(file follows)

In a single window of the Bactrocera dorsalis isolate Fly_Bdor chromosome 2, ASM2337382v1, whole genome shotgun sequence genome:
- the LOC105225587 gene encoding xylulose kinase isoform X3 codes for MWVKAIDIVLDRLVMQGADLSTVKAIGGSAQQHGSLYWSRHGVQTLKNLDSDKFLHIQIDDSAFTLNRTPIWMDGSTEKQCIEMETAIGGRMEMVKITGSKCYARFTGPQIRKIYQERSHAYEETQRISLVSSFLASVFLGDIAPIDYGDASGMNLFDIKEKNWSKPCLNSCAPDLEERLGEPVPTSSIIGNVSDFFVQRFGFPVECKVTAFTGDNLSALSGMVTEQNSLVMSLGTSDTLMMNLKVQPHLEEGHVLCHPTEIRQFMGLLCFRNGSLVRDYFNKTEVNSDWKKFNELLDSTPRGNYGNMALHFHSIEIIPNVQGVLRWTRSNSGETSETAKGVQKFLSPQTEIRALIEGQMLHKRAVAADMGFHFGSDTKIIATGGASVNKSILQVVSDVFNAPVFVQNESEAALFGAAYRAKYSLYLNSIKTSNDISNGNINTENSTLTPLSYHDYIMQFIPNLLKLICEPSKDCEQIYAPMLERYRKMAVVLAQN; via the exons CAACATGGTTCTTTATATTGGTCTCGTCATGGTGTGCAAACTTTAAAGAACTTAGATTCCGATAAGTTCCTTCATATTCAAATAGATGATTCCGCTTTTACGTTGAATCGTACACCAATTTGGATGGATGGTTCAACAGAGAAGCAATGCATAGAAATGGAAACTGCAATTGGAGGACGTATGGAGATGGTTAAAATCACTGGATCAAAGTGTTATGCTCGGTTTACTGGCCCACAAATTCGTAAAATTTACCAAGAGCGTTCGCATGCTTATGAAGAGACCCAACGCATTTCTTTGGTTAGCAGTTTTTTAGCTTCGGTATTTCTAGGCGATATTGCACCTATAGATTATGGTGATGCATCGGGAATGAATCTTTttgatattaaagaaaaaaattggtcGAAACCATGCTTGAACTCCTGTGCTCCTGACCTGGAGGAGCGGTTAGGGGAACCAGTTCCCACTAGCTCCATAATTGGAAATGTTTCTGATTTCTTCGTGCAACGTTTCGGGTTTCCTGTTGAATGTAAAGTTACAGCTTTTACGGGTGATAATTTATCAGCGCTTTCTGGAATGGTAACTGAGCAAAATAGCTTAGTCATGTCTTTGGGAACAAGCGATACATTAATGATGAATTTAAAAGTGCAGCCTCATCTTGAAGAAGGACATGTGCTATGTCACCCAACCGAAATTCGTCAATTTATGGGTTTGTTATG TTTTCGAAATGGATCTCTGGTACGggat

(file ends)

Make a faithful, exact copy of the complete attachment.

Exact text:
In a single window of the Bactrocera dorsalis isolate Fly_Bdor chromosome 2, ASM2337382v1, whole genome shotgun sequence genome:
- the LOC105225587 gene encoding xylulose kinase isoform X3 codes for MWVKAIDIVLDRLVMQGADLSTVKAIGGSAQQHGSLYWSRHGVQTLKNLDSDKFLHIQIDDSAFTLNRTPIWMDGSTEKQCIEMETAIGGRMEMVKITGSKCYARFTGPQIRKIYQERSHAYEETQRISLVSSFLASVFLGDIAPIDYGDASGMNLFDIKEKNWSKPCLNSCAPDLEERLGEPVPTSSIIGNVSDFFVQRFGFPVECKVTAFTGDNLSALSGMVTEQNSLVMSLGTSDTLMMNLKVQPHLEEGHVLCHPTEIRQFMGLLCFRNGSLVRDYFNKTEVNSDWKKFNELLDSTPRGNYGNMALHFHSIEIIPNVQGVLRWTRSNSGETSETAKGVQKFLSPQTEIRALIEGQMLHKRAVAADMGFHFGSDTKIIATGGASVNKSILQVVSDVFNAPVFVQNESEAALFGAAYRAKYSLYLNSIKTSNDISNGNINTENSTLTPLSYHDYIMQFIPNLLKLICEPSKDCEQIYAPMLERYRKMAVVLAQN; via the exons CAACATGGTTCTTTATATTGGTCTCGTCATGGTGTGCAAACTTTAAAGAACTTAGATTCCGATAAGTTCCTTCATATTCAAATAGATGATTCCGCTTTTACGTTGAATCGTACACCAATTTGGATGGATGGTTCAACAGAGAAGCAATGCATAGAAATGGAAACTGCAATTGGAGGACGTATGGAGATGGTTAAAATCACTGGATCAAAGTGTTATGCTCGGTTTACTGGCCCACAAATTCGTAAAATTTACCAAGAGCGTTCGCATGCTTATGAAGAGACCCAACGCATTTCTTTGGTTAGCAGTTTTTTAGCTTCGGTATTTCTAGGCGATATTGCACCTATAGATTATGGTGATGCATCGGGAATGAATCTTTttgatattaaagaaaaaaattggtcGAAACCATGCTTGAACTCCTGTGCTCCTGACCTGGAGGAGCGGTTAGGGGAACCAGTTCCCACTAGCTCCATAATTGGAAATGTTTCTGATTTCTTCGTGCAACGTTTCGGGTTTCCTGTTGAATGTAAAGTTACAGCTTTTACGGGTGATAATTTATCAGCGCTTTCTGGAATGGTAACTGAGCAAAATAGCTTAGTCATGTCTTTGGGAACAAGCGATACATTAATGATGAATTTAAAAGTGCAGCCTCATCTTGAAGAAGGACATGTGCTATGTCACCCAACCGAAATTCGTCAATTTATGGGTTTGTTATG TTTTCGAAATGGATCTCTGGTACGggat